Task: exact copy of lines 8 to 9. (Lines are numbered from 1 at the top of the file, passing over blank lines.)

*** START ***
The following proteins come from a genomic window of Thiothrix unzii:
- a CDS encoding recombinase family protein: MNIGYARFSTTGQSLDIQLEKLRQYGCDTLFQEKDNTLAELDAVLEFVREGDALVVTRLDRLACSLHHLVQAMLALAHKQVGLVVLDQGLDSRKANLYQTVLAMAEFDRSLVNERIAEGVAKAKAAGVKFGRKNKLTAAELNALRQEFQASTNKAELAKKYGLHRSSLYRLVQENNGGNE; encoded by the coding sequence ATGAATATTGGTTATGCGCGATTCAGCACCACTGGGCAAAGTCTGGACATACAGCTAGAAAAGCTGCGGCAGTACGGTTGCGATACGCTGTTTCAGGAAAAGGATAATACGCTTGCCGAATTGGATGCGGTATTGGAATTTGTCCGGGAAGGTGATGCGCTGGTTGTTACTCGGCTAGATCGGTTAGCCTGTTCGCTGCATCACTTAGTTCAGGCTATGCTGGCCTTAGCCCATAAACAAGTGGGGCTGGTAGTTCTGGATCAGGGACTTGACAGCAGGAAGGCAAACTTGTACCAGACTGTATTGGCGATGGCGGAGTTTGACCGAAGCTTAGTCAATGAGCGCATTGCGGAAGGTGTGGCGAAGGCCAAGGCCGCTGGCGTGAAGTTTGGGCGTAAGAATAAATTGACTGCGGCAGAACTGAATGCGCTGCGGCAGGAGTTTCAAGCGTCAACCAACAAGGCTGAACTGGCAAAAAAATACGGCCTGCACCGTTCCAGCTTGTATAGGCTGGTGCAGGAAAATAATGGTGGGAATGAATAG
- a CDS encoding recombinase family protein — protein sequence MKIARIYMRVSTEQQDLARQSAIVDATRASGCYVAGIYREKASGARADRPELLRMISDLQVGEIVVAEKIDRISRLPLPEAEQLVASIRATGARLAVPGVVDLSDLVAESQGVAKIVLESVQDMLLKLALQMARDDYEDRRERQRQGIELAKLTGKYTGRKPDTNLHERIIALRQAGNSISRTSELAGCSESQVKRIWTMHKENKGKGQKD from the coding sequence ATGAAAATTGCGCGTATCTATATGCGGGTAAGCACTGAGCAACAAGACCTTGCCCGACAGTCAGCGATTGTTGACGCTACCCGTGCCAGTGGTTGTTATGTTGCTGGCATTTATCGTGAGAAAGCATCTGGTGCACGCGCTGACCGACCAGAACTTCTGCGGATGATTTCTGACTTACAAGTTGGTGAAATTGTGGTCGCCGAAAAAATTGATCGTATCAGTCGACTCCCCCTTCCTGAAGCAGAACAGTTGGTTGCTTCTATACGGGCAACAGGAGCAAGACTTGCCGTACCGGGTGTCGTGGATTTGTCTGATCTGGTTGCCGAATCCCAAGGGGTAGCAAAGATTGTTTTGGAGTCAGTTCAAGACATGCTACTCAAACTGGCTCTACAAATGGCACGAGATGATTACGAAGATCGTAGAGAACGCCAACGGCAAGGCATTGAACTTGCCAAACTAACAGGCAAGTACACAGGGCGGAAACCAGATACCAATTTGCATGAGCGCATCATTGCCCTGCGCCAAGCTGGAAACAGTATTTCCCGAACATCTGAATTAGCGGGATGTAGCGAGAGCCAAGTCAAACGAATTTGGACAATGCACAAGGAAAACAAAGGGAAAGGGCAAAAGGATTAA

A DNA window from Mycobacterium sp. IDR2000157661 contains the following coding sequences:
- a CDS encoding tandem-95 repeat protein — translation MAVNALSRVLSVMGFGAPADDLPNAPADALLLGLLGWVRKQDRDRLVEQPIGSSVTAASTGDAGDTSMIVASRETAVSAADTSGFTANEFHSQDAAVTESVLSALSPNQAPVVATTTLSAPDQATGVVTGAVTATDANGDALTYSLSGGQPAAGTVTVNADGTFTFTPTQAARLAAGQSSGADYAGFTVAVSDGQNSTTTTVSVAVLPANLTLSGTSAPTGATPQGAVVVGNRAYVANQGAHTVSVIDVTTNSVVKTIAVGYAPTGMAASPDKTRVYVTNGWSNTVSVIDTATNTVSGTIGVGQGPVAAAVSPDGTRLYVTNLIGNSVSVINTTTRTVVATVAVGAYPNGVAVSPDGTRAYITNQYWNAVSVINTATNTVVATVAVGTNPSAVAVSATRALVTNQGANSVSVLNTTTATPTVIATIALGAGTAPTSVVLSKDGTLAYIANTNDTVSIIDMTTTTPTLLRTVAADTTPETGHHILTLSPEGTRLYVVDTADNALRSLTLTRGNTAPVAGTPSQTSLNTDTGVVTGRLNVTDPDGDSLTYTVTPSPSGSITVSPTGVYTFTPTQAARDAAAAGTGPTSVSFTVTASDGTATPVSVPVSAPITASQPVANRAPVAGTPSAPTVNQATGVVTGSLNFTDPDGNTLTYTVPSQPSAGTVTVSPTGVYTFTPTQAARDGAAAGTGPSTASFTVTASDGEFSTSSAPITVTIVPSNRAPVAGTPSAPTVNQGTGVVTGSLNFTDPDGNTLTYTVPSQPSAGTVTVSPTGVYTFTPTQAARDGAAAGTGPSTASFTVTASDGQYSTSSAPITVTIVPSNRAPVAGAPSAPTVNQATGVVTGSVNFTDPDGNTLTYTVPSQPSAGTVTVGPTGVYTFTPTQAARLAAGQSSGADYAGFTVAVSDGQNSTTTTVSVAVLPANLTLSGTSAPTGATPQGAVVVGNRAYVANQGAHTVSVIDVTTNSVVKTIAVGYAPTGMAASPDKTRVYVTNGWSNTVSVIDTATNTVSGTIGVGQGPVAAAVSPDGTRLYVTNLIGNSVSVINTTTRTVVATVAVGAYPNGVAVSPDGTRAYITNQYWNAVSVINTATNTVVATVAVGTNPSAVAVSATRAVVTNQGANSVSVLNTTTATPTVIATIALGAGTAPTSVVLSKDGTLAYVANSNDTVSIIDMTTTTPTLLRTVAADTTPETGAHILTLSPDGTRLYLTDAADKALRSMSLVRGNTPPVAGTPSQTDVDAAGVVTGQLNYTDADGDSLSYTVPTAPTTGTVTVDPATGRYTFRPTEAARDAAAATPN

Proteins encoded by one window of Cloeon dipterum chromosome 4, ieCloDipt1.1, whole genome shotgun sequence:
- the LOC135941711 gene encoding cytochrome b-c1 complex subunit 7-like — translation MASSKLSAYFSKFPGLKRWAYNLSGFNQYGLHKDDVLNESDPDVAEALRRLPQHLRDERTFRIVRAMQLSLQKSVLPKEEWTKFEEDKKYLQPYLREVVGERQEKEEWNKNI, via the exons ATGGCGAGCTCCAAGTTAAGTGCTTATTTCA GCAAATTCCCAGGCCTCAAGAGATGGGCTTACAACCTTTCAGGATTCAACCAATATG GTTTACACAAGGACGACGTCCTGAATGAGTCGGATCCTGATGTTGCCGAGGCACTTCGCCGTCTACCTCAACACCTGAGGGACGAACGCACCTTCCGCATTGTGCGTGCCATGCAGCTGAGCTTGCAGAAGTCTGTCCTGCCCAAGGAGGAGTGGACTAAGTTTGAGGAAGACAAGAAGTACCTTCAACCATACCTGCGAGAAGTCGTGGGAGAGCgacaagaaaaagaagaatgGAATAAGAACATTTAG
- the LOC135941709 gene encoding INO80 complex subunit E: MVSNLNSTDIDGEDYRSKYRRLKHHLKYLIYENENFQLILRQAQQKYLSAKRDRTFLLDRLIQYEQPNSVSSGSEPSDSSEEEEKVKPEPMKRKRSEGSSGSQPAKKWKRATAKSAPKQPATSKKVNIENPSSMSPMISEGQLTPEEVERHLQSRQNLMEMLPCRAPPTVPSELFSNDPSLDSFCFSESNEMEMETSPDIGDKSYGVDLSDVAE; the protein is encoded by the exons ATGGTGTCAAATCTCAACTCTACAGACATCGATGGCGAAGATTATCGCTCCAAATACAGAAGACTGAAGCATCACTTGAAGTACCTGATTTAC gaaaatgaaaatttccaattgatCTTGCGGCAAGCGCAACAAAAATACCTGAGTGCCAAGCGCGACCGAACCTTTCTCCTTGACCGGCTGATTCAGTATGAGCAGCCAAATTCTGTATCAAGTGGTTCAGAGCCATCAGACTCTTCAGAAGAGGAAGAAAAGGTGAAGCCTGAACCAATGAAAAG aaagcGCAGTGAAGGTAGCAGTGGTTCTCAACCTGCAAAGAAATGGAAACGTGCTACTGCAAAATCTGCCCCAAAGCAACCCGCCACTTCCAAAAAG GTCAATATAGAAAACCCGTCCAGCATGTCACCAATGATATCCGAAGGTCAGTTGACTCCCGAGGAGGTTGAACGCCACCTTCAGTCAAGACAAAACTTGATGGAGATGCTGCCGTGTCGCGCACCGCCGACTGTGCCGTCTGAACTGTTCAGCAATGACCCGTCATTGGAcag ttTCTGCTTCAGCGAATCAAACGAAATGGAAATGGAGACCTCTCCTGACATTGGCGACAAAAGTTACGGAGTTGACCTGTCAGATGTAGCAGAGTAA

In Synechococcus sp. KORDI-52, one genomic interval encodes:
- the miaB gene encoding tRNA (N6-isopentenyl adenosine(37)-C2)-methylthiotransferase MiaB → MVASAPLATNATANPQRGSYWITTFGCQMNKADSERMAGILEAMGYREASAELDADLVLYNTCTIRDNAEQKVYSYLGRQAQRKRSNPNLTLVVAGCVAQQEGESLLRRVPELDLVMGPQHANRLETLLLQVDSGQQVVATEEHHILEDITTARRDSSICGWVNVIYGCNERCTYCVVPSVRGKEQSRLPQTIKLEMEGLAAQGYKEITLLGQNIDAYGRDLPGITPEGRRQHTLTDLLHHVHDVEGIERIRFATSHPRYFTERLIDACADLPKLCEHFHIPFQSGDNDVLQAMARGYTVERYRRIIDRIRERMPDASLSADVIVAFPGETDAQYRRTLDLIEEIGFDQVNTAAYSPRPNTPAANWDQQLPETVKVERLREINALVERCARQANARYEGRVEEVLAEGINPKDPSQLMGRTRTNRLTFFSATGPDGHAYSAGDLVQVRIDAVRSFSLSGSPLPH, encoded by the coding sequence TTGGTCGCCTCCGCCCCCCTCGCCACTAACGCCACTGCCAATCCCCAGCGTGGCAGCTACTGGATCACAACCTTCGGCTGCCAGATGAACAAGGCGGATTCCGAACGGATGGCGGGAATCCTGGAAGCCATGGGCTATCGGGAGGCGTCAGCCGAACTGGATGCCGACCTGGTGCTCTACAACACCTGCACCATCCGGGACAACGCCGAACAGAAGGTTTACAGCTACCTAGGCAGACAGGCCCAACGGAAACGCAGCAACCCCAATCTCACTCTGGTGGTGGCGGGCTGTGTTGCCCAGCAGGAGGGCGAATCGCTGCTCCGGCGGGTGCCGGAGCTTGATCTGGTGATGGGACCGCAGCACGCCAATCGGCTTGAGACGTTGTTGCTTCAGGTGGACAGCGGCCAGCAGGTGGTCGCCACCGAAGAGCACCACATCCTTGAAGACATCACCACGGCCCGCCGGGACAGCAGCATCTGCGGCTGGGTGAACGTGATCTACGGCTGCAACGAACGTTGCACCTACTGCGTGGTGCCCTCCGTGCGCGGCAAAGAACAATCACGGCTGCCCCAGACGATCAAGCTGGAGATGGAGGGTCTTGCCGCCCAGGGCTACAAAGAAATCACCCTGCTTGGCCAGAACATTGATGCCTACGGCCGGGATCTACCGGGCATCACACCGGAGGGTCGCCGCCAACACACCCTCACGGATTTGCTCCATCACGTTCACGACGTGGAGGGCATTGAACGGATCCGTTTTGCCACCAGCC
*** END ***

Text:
- the LOC135941709 gene encoding INO80 complex subunit E: MVSNLNSTDIDGEDYRSKYRRLKHHLKYLIYENENFQLILRQAQQKYLSAKRDRTFLLDRLIQYEQPNSVSSGSEPSDSSEEEEKVKPEPMKRKRSEGSSGSQPAKKWKRATAKSAPKQPATSKKVNIENPSSMSPMISEGQLTPEEVERHLQSRQNLMEMLPCRAPPTVPSELFSNDPSLDSFCFSESNEMEMETSPDIGDKSYGVDLSDVAE; the protein is encoded by the exons ATGGTGTCAAATCTCAACTCTACAGACATCGATGGCGAAGATTATCGCTCCAAATACAGAAGACTGAAGCATCACTTGAAGTACCTGATTTAC gaaaatgaaaatttccaattgatCTTGCGGCAAGCGCAACAAAAATACCTGAGTGCCAAGCGCGACCGAACCTTTCTCCTTGACCGGCTGATTCAGTATGAGCAGCCAAATTCTGTATCAAGTGGTTCAGAGCCATCAGACTCTTCAGAAGAGGAAGAAAAGGTGAAGCCTGAACCAATGAAAAG aaagcGCAGTGAAGGTAGCAGTGGTTCTCAACCTGCAAAGAAATGGAAACGTGCTACTGCAAAATCTGCCCCAAAGCAACCCGCCACTTCCAAAAAG GTCAATATAGAAAACCCGTCCAGCATGTCACCAATGATATCCGAAGGTCAGTTGACTCCCGAGGAGGTTGAACGCCACCTTCAGTCAAGACAAAACTTGATGGAGATGCTGCCGTGTCGCGCACCGCCGACTGTGCCGTCTGAACTGTTCAGCAATGACCCGTCATTGGAcag ttTCTGCTTCAGCGAATCAAACGAAATGGAAATGGAGACCTCTCCTGACATTGGCGACAAAAGTTACGGAGTTGACCTGTCAGATGTAGCAGAGTAA

In Synechococcus sp. KORDI-52, one genomic interval encodes: